Drugs commonly used to treat high blood pressure, and prevent heart attacks and strokes, are associated with significantly worse cardiovascular outcomes in hypertensive African Americans compared to whites, according to a new comparative effectiveness research study led by researchers in the Department of Population Health at NYU Langone Medical Center.
The study, published on September 15 in the Journal of the American College of Cardiology (JACC), is unique, the authors say, in that it evaluates racial differences in cardiovascular outcomes and mortality between hypertensive black and white patients whose treatment was initiated with angiotensin-converting-enzyme (ACE) inhibitors, outside of a clinical trial.
ACE inhibitors are one of several classes of drugs commonly prescribed to individuals with hypertension to prevent deaths, heart attack, kidney failure, heart failure, and stroke.
Evidence from randomized controlled trials has previously indicated that ACE inhibitors may not provide the same benefits in blacks compared to whites. However, blacks have been largely underrepresented in the majority of these studies, despite the fact they have disproportionately higher rates of hypertension-related morbidity and mortality than other racial and ethnic groups, according to study authors.
“We know what works in clinical trials. But when you go into the real world clinical practice setting, physicians don’t often translate that evidence into practice. This is the first study that looks at this issue in a real-world, clinical practice setting,” says Gbenga Ogedegbe, MD, MPH, lead author of the study and a professor in the Department of Population Health at NYU Langone.
Data for the study came from electronic health records of nearly 60,000 patients who have high blood pressure and received care between 2004-2009 within New York City’s Health and Hospital Corporation (HHC). HHC operates all public hospitals and clinics in New York City and is the largest such institution in the country. Approximately 35 percent of patients seen in the HHC system are African American.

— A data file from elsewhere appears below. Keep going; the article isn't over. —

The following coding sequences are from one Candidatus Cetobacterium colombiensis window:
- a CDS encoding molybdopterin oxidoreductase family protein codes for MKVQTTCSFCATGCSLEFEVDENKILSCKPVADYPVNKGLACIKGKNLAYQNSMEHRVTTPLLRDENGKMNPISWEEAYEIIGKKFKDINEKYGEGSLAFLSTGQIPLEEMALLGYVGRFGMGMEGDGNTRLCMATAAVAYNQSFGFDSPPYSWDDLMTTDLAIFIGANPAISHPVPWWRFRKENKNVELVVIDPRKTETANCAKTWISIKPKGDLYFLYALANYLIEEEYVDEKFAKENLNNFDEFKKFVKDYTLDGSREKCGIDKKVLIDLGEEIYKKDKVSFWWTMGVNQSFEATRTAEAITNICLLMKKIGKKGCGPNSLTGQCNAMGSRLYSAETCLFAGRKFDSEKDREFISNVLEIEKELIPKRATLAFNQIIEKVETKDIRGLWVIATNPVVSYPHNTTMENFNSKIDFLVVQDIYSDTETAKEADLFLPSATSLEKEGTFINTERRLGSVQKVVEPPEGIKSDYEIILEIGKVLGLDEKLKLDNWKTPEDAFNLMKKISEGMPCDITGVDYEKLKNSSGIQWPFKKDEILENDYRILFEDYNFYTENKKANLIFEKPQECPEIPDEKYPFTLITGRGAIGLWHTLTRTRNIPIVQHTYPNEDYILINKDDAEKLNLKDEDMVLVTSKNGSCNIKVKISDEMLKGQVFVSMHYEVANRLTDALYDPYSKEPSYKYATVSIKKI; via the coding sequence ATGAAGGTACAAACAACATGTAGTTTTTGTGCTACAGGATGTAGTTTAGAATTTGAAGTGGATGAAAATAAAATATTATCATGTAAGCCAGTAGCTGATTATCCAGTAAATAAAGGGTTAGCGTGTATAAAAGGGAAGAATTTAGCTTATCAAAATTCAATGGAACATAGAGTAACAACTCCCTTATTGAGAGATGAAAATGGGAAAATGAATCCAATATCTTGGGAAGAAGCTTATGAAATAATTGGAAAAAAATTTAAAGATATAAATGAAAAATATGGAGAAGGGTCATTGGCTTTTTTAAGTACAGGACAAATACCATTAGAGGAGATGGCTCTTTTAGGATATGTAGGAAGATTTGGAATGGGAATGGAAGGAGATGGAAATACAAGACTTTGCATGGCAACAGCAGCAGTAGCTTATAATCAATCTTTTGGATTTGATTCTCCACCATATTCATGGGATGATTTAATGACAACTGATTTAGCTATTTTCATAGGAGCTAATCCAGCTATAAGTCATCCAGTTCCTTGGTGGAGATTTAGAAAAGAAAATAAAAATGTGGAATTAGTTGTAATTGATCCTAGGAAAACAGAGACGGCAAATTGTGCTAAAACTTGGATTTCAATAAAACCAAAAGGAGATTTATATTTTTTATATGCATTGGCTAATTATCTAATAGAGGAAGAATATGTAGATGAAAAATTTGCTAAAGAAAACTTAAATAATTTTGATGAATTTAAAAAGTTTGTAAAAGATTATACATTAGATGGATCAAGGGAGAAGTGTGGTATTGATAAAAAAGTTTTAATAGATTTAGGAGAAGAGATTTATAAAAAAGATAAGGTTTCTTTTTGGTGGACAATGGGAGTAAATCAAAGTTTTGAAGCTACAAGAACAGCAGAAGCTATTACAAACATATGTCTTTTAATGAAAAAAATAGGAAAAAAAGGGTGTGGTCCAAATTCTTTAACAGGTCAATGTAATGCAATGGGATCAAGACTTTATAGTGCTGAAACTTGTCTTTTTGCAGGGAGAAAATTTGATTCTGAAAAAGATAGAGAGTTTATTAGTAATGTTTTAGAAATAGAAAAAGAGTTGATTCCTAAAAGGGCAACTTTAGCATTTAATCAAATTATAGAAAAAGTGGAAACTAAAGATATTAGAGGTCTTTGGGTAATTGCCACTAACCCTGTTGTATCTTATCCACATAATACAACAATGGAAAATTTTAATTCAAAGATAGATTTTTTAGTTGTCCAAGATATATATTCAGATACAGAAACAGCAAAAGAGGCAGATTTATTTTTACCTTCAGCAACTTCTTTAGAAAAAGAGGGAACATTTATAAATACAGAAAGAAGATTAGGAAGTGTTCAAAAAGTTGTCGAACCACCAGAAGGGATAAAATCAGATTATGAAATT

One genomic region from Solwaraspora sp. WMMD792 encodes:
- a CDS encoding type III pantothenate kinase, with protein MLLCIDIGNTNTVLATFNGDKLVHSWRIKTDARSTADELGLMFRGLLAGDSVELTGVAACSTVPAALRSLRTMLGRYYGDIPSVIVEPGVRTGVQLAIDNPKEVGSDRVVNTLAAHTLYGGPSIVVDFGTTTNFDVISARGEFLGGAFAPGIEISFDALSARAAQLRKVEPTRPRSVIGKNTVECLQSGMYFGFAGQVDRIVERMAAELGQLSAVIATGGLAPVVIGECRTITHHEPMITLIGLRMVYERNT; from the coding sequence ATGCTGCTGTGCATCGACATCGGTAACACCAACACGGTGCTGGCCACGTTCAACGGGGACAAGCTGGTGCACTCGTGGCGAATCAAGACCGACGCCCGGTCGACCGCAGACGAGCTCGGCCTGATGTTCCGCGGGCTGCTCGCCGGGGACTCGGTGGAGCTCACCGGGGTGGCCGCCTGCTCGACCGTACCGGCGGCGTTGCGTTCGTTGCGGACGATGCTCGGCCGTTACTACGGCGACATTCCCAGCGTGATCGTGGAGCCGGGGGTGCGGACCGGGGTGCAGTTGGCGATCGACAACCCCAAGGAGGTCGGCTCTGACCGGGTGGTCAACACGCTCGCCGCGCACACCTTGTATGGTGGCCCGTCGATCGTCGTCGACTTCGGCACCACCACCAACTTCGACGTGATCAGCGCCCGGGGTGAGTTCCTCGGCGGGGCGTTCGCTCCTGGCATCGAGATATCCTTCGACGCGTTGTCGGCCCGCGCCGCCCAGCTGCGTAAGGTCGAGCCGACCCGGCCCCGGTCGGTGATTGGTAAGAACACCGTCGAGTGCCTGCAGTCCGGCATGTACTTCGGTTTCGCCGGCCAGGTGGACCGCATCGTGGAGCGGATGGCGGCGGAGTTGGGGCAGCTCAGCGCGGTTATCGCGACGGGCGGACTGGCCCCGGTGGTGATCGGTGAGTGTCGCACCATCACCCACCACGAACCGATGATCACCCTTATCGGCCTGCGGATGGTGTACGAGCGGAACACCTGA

The investigators compared rates of all-cause mortality, heart attack, stroke, and congestive heart failure between African American and white patients who were prescribed one of four classes of antihypertensive drugs to treat high blood pressure: ACE inhibitors, beta blockers, calcium-channel blockers, or thiazide-type diuretics. In African Americans, ACE inhibitor use was associated with a statistically significant rate of poorer cardiovascular outcomes (8.7 percent compared to 7.7 percent) but not in whites (6.4 percent compared to 6.74 percent). African Americans were no more likely than whites to have adverse effects linked to use of ACE inhibitors.
The reasons for the noted racial disparity in clinical effectiveness of ACE inhibitor-based regimes between African Americans and whites remain unclear, though the prevailing theory is that blacks are less responsive to antihypertensive treatment with ACE inhibitors. African Americans are also at greater risk for cardiovascular events than whites.
“The results of this study adds to a growing consensus among physicians that treatment of hypertension in blacks should not be initiated with ACE inhibitors,” said Dr. Ogedegbe, director of Division of Health & Behavior and NYU’s Center for Healthful Behavior Change.
In January, the Joint National Committee recommended initiating other treatments besides ACE inhibitors in patients of African descent, and there are other guidelines in preparation that can be informed by this study, Dr. Ogedegbe noted.
Dr. Ogedegbe was supported by a grant from the National Heart, Lung, and Blood Institute, K24HL111315, in addition to the AHRQ grant R01HS018589. All other authors have reported that they have no relationships relevant to the contents of this paper to disclose. The AHRQ did not have any role in the design and conduct of the study, in the collection, analysis, and interpretation of the data, or in the preparation, review, or approval of this manuscript.